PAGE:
How to Negotiate Salary After Job Offer


I’m super excited about this lesson. We’re going to talk about negotiating your
salary. Who doesn’t love negotiating their salary? I don’t know if I’ve met anybody who actually
enjoys this part of the process, because as exciting as it is, it’s confusing. I get you don’t do this for a living. You don’t do it very often. Hopefully you don’t do it very often. What I want to give you in this lesson is
… I’ve written a lot about this. There’s a whole how-to in Interview Intervention. I’ve got a little checklist here in the notes
for you. I really want to give you the philosophies
around what makes a good negotiation a good negotiation. I don’t even love the word, but the one thing
I think is really, really important is, I would almost throw out the window everything
you’ve heard about sales negotiations. This isn’t about a sales negotiation. You are both coming together to come to an
initial agreement, because that’s all it is, it’s an initial agreement, of what they’re
going to pay you for your services. This isn’t you selling somebody a product
who’s going to go off and use or selling your services, which are going to be over in a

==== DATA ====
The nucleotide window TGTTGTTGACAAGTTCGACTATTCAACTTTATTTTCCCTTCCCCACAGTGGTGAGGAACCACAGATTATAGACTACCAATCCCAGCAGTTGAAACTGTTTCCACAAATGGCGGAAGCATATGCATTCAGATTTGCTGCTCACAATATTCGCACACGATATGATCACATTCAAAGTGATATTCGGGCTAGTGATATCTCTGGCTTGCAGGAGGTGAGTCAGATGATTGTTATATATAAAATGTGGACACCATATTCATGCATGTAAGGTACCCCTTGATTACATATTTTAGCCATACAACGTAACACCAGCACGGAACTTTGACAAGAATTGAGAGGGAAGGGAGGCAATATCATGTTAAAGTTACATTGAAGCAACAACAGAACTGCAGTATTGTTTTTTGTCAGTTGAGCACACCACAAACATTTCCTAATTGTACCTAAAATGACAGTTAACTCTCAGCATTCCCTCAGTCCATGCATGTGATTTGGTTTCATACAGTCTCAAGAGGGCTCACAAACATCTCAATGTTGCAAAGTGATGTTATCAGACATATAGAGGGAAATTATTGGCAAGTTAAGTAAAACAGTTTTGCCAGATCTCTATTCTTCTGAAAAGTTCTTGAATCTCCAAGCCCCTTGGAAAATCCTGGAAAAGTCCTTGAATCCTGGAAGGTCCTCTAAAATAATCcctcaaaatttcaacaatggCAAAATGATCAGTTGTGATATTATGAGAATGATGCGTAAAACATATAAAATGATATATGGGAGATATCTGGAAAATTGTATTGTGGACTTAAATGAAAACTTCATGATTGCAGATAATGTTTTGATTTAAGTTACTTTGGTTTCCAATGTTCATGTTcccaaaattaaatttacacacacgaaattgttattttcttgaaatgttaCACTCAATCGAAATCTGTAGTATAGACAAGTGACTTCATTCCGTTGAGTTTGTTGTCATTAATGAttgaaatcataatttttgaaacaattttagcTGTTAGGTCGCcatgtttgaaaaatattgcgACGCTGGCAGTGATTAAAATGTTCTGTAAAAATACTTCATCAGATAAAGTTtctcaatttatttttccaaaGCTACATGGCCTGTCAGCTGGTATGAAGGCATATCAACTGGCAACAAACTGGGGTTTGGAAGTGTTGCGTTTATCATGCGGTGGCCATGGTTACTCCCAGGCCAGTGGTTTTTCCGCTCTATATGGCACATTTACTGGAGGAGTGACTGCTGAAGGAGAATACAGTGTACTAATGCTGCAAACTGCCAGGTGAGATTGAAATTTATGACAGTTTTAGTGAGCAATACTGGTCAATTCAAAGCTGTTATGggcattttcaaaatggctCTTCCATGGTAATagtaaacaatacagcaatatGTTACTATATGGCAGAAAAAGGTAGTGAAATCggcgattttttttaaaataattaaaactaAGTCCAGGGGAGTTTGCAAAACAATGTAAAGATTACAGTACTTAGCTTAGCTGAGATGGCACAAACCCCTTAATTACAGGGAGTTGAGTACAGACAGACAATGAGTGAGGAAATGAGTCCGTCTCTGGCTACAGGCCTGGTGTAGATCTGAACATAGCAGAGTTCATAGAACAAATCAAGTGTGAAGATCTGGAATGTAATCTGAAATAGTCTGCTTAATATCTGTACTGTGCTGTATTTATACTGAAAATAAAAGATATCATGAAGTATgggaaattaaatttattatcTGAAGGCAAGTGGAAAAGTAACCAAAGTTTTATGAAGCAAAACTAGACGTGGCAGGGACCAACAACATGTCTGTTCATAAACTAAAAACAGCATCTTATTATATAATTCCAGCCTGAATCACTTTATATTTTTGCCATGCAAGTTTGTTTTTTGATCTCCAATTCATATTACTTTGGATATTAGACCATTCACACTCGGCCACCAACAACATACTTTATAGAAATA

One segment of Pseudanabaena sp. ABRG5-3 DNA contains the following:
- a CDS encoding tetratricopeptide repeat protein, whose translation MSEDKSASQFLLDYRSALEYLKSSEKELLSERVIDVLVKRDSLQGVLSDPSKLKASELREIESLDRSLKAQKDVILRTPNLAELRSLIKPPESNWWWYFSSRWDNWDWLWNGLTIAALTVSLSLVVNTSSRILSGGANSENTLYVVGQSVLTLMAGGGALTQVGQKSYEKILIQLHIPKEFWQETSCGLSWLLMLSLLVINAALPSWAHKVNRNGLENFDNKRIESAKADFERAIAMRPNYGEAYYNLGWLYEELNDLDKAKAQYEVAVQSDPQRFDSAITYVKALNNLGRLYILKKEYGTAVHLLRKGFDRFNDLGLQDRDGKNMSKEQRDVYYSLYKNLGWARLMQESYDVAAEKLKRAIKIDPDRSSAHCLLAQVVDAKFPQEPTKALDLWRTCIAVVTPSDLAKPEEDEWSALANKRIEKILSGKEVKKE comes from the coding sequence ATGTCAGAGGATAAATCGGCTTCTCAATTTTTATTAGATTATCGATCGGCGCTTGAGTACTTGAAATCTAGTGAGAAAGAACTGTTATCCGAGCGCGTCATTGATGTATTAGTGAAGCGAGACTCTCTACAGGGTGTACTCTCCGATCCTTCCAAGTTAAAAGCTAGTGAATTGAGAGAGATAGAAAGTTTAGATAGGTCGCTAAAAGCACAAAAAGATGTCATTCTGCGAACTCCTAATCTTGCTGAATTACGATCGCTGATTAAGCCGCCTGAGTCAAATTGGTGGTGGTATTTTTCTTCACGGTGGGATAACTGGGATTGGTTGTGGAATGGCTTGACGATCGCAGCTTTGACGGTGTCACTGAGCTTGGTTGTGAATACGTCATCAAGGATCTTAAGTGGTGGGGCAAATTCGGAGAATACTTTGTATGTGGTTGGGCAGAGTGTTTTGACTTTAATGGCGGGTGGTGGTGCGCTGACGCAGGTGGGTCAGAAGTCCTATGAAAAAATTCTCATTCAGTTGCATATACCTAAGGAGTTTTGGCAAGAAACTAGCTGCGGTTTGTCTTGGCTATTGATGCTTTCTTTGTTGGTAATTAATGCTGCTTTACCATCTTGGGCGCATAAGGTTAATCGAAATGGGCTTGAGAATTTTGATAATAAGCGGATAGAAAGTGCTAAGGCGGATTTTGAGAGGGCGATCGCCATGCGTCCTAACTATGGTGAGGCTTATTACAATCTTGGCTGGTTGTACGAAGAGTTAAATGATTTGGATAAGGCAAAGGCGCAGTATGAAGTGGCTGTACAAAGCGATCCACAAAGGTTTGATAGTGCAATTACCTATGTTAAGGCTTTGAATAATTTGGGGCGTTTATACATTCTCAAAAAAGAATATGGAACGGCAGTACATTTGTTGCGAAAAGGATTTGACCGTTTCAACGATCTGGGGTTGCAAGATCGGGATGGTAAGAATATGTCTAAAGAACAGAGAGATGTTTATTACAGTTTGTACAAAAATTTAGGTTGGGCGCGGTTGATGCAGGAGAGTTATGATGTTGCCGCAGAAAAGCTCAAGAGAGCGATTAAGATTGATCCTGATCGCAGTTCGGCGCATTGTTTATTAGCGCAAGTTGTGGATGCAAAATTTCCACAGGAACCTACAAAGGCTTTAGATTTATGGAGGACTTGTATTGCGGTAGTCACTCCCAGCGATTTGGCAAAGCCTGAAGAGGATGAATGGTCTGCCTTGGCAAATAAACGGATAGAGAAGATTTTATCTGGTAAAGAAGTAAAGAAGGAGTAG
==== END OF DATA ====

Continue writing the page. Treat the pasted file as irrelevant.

finite a period of time. You are a team and this is something we’re
going to talk about. I want you to understand this takes on different
characteristics than just a sale. Now if you’ve done your job in the interviewing
process, they like you. They love you. They want to give you a great offer, so let’s
just run through some of these philosophies. The first thing I talk about is when to discuss
this. I’m going to mix in some dos and don’ts along
the way as it relates to each one of these, but one of the first things that I would suggest
to employers and to job candidates is you never, ever talk about compensation in the
beginning of the process and here’s why. You, the job candidate, want to talk about
it when your stock is highest. It’s not highest before they have interviewed. It should be highest at the very end. The more information they know about you,
the more they should like you, the more they should want you, the more they’re willing
to pay. At the beginning of the process you also don’t
know them, so for them to say, “Here’s what the job pays,” in most cases there’s flexibility
and ranges in what the job can pay. Not all, but most, so I don’t know why employers
would share that with you either. I also don’t know why they would want to ask
you, “What is it that you want in the way of compensation?” I’ll tell you why you don’t want to answer
that. Because you have absolutely no idea what the
entire package, and by package I don’t mean financial package, I mean the entire package
of working at that company, entails. You may love the fact that it’s across the